Tube Amplifier Bias

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Before we talk about different types of biasing found in tube amps, it is probably a good idea to explain what exactly the bias is. The best way to understand bias is to think of it like the idle setting on a car. Nowadays most cars have complex computers that control the idle, however, in the end the process is still basically the same as it has always been. The fuel and air mixture is adjusted so that the motor runs smoothly; too much of either and the motor won't run very well or even possibly not at all. The idea is to find the perfect balance for optimum performance. When it comes to tube amps the idea is basically the same, however, instead of fuel and air we are dealing with electrical current. The purpose of setting the bias of an amp is to find the optimum setting for the flow of current when the amp is idling. Too much and the life of a tube is significantly decreased and in extreme cases failure can occur; this is also referred to as "biased hot." Too little and unpleasant distortion (crossover distortion) is produced; this is referred to as "biased cold." The correct setting is crucial for an amp to perform at its best both functionally and soundwise.

Why Is It Necessary?

So if there is an optimum setting, why not just set the bias to that point and leave it? That would definitely make the most sense, but the problem is it's not really that simple. It's more akin to a moving target than an exact point. Think of it as an acceptable range, not one single point. The reason for this is that each set of tubes is going to have different performance characteristics that will affect how the bias should be set. Even within a single brand of tubes you will find one set that may vary wildly from the next in terms of it's operating characteristics. Unfortunately, that is one of the realities of vacuum tube production and honestly it has been since the beginning. For this reason, when changing power tubes in a tube amp it may be necessary to set the bias on the amp to make sure it is optimized for the new set of tubes and not the set you just replaced.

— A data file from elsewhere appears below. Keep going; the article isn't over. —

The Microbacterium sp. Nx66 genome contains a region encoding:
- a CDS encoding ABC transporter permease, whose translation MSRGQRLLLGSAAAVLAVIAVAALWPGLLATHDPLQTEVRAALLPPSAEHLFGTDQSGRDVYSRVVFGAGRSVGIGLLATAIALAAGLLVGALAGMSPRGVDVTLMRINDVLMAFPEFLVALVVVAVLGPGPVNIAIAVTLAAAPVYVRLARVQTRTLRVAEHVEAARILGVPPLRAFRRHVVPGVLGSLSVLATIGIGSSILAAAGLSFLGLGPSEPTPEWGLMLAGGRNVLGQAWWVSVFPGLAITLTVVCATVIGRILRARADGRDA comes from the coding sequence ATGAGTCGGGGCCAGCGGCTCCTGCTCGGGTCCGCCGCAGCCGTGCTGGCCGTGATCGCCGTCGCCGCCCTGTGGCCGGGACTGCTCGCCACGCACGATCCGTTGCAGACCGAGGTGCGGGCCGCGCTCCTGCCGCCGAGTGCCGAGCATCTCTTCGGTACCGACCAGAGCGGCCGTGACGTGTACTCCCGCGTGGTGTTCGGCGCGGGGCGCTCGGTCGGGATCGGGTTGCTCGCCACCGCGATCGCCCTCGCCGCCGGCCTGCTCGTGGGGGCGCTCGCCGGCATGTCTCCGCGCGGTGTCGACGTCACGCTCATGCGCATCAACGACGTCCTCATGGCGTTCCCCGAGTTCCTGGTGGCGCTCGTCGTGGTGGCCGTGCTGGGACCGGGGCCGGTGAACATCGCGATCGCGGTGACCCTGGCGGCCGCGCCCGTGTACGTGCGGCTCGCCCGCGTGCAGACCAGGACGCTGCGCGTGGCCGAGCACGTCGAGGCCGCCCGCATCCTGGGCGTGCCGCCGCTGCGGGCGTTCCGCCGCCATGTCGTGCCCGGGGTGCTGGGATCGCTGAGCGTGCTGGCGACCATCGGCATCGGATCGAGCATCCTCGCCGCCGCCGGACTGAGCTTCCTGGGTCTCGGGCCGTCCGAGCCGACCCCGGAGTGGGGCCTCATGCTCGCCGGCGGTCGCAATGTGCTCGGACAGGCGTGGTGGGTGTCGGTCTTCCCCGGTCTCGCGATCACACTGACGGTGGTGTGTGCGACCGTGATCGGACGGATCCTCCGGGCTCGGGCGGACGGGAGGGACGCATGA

Tube Amp Bias Types

There are a few different ways that the bias is set on an amplifier and some are more involved than others, though it is hard to say that one is really better than the next. Here are few of the more popular types found in tube amps:

Cathode Bias
Cathode bias amps are the least work intensive, as they do not really require biasing at all in a general sense. Many people actually refer to them as "self-biasing" for this reason. Without getting into too much technical detail/jargon, basically through a series of design characteristics - mainly a resistor - these amps balance themselves against the current draw of a given set of power tubes. For this reason, they will normally function pretty well with a wide range of tubes without needing any adjustment. It is basically "plug and play," however, we would still recommend buying a matched set of tubes for optimum performance. Cathode biasing is very commonly found in lower powered amplifiers and even more so in amps that use EL84's. Unfortunately, the design is a bit difficult to incorporate in higher powered amps, which is one reason for the limited use in tube amps.

Adjustable Fixed Bias
Adjustable fixed bias certainly sounds like an oxymoron, but it is actually the best way to describe this type of biasing. Basically, the bias is pre-set to a fixed point based on the performance of a given set of tubes. Normally a tech will take a series of readings while the amp is idling in order to establish the proper amount of current a tube should be drawing and then via an internal adjustment pot he/she will set the bias based on this information. It is actually not an extremely difficult process, but can be very dangerous if you do not know what you are doing, as it often requires a person to take internal readings while an amp is plugged in and turned on. With this method of biasing it is recommended that the bias be checked after replacing the power tubes, unless the new set of tubes is identical to the set being replaced.

Non-Adjustable Fixed Bias
With this type of biasing, as the name would imply, the bias can't be easily adjusted. It is pre-set to a fixed point by design to work with a pretty wide range of tubes. As with cathode biasing, it is basically plug-and-play, however the results will vary slightly given the different operating characteristics of each set of tubes. For this reason, it may be advantageous to look for tubes that are graded or matched based on different characteristics. Being that it is difficult to optimize the amp for the set of tubes like with the other two methods, it is more important to optimize the tube to the amp in terms of operating characteristics.

A Quick Note About Tube Matching

As we mentioned before, vacuum tubes by their nature tend to vary quite wildly in terms of operating characteristics. For this reason, it is definitely recommended when you change power tubes that you do so in matched sets. Though it is completely okay for one set of tubes to have different characteristics from another set, it is pretty important that all the tubes within a set have values that are pretty close. For this reason many companies buy tubes in bulk and will test, match and grade tubes. One advantage to this is that any tubes that have a less than favorable performance are disposed of. You also kind of know what to expect from a set of tubes before you pop it into your amp. For players with adjustable fixed bias amps this also eliminates the need to re-bias after every tube change as long as you replace the tubes with a set that has a similar performance rating.

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